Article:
Human Exposure Against Particles: The Indoor-outdoor Problem
Free (open access)
U. Franck, T. Tuch, M. Manjarrez, A. Wiedensohler & O. Herbarth1,2
Airborne particles seem to be associated with health effects. The main question is what kind of particles (ultrafine, fine — PM2.5 or PM10) cause these adverse health effects. Linked with this question is the problem of exposure pattern and/or exposure scenarios and what is the contribution to the doses coming from outdoor and indoor exposure. In urban areas, ultrafine particles primarily originate from traffic. The influence of traffic on outdoor and indoor concentrations is therefore of special interest. Within epidemiological studies the exposure situation is usually characterized using outdoor particle concentrations, despite people spending most of their time indoors. The aim of the following study was to elucidate how indoor particle size distributions correlate with outdoor concentrations in the absence of significant indoor sources. The outdoor and indoor particle size distributions were measured with scanning and differential mobility particle analyzer systems. In absence of major indoor sources total indoor particle number concentrations were always lower than outdoor concentrations. Obviously the indoor environment is generally shielded against outdoor particulates. The indoor size distributions of particles are different from outdoor ones: the concentrations of very fine particles are decreased significantly and the concentration maxima are shifted to larger diameters with respect to outdoor particle sizes. Furthermore a time lag exists in the correlation between outdoor and indoor number concentrations. Outdoor particle concentrations contribute considerably to indoor concentrations. Therefore, in the absence of actual indoor measurements, outdoor particle size distributions can be used in epidemiological investigations as a surrogate for actual indoor particle concentrations. To assess the resulting particle burden for humans, a suitably weighted average emphasizing indoor aerosol particles must be used. To classify the health effects of particles of different diameters, different reductions of particle number concentrations depending on the particle sizes must be taken into account if indoor concentrations cannot be measured and outdoor concentrations are used in place of indoor measurements. Keywords: particles, indoor, outdoor, health relevance.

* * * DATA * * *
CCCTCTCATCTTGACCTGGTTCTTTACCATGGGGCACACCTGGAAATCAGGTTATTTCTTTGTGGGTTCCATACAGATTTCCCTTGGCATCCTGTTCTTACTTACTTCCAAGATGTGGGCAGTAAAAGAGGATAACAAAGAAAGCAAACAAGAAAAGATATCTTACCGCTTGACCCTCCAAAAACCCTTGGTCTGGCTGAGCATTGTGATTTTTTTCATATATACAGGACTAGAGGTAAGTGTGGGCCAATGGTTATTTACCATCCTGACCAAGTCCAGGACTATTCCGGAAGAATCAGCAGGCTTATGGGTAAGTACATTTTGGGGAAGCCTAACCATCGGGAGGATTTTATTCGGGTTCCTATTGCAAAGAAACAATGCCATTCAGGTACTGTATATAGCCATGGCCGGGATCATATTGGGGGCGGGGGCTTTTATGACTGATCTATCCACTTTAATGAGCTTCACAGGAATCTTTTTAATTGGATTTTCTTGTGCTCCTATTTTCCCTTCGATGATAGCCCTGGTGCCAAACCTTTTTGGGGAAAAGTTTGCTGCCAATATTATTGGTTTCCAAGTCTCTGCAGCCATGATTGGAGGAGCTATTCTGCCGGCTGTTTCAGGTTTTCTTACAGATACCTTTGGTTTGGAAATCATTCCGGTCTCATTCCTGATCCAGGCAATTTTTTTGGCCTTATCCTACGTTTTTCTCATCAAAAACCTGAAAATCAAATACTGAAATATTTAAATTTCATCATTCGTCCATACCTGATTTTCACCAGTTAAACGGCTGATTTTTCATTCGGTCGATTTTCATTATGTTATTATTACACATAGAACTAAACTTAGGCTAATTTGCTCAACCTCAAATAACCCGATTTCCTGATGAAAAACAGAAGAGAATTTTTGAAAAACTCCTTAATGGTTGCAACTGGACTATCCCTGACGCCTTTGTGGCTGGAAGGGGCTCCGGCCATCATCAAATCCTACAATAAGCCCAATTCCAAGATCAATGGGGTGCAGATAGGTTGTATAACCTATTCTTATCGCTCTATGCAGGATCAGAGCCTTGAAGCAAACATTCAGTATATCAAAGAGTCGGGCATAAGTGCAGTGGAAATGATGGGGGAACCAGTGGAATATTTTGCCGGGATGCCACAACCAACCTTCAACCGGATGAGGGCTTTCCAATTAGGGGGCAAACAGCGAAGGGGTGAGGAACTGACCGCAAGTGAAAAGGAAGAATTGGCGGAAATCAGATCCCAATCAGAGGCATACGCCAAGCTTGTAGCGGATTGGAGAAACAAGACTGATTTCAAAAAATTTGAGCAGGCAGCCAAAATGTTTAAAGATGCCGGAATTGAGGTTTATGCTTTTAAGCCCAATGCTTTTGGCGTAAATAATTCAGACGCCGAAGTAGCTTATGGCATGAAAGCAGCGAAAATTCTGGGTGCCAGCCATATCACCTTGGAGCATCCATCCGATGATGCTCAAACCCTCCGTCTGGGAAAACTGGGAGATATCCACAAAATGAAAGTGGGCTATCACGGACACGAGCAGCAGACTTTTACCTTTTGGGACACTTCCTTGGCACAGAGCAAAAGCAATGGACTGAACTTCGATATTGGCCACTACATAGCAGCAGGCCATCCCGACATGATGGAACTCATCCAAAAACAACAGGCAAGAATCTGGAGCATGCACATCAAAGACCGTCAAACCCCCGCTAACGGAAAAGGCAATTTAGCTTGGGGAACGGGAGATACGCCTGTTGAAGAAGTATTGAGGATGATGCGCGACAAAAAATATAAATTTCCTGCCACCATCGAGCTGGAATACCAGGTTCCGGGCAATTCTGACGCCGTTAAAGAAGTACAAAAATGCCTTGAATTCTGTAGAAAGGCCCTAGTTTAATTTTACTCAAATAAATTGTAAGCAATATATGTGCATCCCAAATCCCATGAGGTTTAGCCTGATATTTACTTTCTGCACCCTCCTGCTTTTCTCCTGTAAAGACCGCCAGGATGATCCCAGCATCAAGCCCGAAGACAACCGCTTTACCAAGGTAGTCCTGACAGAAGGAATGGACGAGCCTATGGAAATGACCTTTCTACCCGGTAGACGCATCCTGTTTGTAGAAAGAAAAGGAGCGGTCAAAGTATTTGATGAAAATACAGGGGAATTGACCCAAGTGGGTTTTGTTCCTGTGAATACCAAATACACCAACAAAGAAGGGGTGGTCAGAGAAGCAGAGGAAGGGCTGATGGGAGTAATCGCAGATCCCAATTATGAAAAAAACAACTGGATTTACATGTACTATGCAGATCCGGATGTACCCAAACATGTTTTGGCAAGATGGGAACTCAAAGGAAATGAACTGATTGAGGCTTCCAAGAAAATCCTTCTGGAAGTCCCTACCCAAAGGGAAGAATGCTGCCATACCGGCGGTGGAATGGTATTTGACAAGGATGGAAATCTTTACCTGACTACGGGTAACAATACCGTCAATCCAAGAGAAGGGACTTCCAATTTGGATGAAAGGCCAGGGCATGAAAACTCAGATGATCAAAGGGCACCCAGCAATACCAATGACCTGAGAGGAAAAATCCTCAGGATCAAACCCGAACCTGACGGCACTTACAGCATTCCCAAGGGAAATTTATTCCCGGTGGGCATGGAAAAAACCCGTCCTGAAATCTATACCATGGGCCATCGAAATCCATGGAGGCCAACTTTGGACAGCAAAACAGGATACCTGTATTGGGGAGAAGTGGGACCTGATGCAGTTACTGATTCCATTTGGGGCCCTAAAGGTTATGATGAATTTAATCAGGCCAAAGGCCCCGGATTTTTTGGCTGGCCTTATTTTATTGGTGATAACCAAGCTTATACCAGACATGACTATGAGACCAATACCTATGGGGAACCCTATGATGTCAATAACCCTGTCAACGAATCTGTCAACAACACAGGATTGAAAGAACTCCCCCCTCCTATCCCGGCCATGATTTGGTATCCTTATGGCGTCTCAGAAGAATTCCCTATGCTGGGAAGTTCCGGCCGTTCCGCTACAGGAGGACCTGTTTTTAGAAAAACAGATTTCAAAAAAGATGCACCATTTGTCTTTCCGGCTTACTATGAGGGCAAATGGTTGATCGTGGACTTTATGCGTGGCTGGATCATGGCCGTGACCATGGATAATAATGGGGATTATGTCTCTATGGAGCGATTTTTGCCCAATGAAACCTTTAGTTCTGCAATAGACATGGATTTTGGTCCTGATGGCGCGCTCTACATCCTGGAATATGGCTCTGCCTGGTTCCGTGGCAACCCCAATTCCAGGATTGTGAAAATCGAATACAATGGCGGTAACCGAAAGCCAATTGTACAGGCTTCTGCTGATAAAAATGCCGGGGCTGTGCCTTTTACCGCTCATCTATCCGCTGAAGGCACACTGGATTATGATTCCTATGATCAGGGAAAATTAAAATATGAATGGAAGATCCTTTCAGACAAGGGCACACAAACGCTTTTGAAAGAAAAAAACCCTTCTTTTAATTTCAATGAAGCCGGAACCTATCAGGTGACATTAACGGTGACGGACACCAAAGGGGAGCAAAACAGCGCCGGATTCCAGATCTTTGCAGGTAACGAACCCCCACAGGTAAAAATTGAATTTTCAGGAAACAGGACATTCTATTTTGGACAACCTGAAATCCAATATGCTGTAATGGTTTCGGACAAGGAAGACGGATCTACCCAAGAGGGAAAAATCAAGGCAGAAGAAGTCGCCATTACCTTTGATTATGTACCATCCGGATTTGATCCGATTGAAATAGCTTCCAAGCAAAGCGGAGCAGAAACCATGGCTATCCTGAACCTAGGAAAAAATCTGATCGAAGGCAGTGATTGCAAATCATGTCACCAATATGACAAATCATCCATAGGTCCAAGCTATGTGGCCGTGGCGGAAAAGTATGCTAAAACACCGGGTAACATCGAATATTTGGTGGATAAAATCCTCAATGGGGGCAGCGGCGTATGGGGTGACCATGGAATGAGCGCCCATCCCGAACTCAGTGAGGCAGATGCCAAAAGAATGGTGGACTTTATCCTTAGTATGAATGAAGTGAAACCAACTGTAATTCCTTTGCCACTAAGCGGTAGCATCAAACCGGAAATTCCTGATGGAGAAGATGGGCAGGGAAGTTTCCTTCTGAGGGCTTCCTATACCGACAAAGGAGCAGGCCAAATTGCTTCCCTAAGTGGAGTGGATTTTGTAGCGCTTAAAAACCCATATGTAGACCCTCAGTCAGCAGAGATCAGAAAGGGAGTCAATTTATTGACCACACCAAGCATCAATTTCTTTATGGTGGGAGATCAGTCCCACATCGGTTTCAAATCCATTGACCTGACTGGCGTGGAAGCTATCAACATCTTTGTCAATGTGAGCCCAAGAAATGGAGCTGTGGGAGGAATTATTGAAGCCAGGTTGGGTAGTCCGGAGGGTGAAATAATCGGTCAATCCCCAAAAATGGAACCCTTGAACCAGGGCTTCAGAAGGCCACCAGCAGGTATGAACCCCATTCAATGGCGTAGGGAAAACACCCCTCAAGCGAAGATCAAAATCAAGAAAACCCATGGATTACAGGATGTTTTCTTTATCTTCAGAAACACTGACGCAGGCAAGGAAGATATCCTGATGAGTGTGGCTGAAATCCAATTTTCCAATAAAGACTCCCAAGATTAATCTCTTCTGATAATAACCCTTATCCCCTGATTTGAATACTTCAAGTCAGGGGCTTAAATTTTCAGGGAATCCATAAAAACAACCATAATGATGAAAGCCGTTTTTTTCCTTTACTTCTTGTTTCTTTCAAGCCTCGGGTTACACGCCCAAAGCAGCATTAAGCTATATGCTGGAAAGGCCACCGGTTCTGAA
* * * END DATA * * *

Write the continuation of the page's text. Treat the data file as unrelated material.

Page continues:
particles, indoor, outdoor, health relevance.